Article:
Teen Driving Laws: Graduated Driver’s License
Because teen drivers have the highest crash risks of all driver age groups, all 50 states have implemented a three-stage graduated licensing program that reduces some of the risks. Under the Graduated Driver’s Licensing (GDL) program, teens are restricted as to when they drive and how many passengers they carry. The program also ensures that drivers have supervision while learning the fundamentals.
The GDL program has three stages, a learner stage, and intermediate stage, and an unrestricted stage.
Under the learner stage, drivers have a minimum age requirement they must meet before they take their written test and begin driving with supervision. In most states, the minimum age is 15, though, in some states like Arkansas, you only have to be 14 to take your written text. Drivers remain in the learner stage for generally six months to 12 months depending on the state, and most require the teen have been 40 and 70 hours of supervised driving practice before moving to the next stage.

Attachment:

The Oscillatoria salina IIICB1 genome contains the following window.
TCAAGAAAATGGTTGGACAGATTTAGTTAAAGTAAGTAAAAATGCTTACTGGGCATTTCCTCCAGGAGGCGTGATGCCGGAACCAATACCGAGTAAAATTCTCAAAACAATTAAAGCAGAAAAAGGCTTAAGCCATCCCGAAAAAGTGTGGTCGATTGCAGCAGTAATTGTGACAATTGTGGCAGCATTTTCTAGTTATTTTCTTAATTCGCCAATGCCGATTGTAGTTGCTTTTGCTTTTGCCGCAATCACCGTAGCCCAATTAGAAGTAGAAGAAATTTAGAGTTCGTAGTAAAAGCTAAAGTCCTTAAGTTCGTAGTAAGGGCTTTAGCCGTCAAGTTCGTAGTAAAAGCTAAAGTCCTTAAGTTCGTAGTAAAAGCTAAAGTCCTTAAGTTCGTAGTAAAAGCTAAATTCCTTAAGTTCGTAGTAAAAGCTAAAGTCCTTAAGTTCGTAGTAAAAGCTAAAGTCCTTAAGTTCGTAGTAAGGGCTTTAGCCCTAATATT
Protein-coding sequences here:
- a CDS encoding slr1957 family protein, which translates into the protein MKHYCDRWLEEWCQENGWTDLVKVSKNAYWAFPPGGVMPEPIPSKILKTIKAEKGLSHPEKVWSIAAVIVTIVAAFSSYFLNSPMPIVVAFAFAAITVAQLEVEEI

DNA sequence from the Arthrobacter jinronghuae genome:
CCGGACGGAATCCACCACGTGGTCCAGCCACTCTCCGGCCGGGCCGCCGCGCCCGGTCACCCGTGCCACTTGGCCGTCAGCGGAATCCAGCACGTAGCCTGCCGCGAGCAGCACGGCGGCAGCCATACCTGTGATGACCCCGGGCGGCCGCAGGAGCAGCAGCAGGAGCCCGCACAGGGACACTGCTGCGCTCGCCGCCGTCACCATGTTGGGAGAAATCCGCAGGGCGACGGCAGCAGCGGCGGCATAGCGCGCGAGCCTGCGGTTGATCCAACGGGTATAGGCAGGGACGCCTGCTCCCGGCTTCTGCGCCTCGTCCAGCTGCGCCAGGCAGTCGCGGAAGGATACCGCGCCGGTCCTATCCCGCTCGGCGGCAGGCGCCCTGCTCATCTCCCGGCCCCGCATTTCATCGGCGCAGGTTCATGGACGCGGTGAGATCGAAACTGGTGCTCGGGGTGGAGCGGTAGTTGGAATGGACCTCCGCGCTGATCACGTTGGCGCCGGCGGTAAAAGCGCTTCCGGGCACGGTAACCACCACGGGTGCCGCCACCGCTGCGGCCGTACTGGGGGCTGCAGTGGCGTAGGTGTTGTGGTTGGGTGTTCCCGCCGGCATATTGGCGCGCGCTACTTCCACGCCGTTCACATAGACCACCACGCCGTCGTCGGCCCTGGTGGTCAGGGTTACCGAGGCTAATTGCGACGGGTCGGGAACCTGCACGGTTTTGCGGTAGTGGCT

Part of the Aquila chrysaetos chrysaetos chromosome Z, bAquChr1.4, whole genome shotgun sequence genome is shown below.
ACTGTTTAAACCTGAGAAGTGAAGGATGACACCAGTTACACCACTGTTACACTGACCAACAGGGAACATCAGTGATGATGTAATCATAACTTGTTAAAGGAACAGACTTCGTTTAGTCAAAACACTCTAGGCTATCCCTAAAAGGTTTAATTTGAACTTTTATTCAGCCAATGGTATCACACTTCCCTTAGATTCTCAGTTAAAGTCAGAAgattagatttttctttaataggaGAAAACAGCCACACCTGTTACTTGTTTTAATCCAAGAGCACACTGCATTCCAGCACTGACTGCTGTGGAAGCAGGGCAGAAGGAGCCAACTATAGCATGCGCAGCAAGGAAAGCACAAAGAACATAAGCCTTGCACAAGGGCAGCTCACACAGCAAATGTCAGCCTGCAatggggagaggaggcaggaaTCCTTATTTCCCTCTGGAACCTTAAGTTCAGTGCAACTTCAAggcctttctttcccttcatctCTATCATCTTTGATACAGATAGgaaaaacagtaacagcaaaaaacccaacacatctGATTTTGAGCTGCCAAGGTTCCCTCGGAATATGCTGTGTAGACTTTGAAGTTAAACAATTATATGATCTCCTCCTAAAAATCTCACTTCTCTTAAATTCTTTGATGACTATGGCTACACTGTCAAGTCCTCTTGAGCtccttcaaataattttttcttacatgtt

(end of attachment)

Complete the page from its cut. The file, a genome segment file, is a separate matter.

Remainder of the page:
The intermediate stage also has an age minimum (generally between 15 and 17 years of age) and restricts unsupervised driving during the night. In some states, teens cannot drive unsupervised between the hours of midnight and 6:00 am while in other states it is as early as 10:00 pm and as late as 1:00 am. This stage also restricts the number of passengers allowed in an unsupervised driver’s vehicle. For example, in Arkansas, an intermediate stage driver can carry no passengers under the age of 21, while in Minnesota, drivers can have no more than 1 passenger under the age of 20 for the first six months of this stage, after which they can carry up to three persons under the age of 20.
The unrestricted stage is still restricted as far as during what hours a teen can drive and how many passengers they can carry. For example, in Alabama, a 17-year-old driver can drive at night and with an unrestricted number of passengers only after they have been licensed for at least six months.
For more information about teen driving laws in your state, check out our state by state guides.
|Indiana||New Mexico||West Virginia|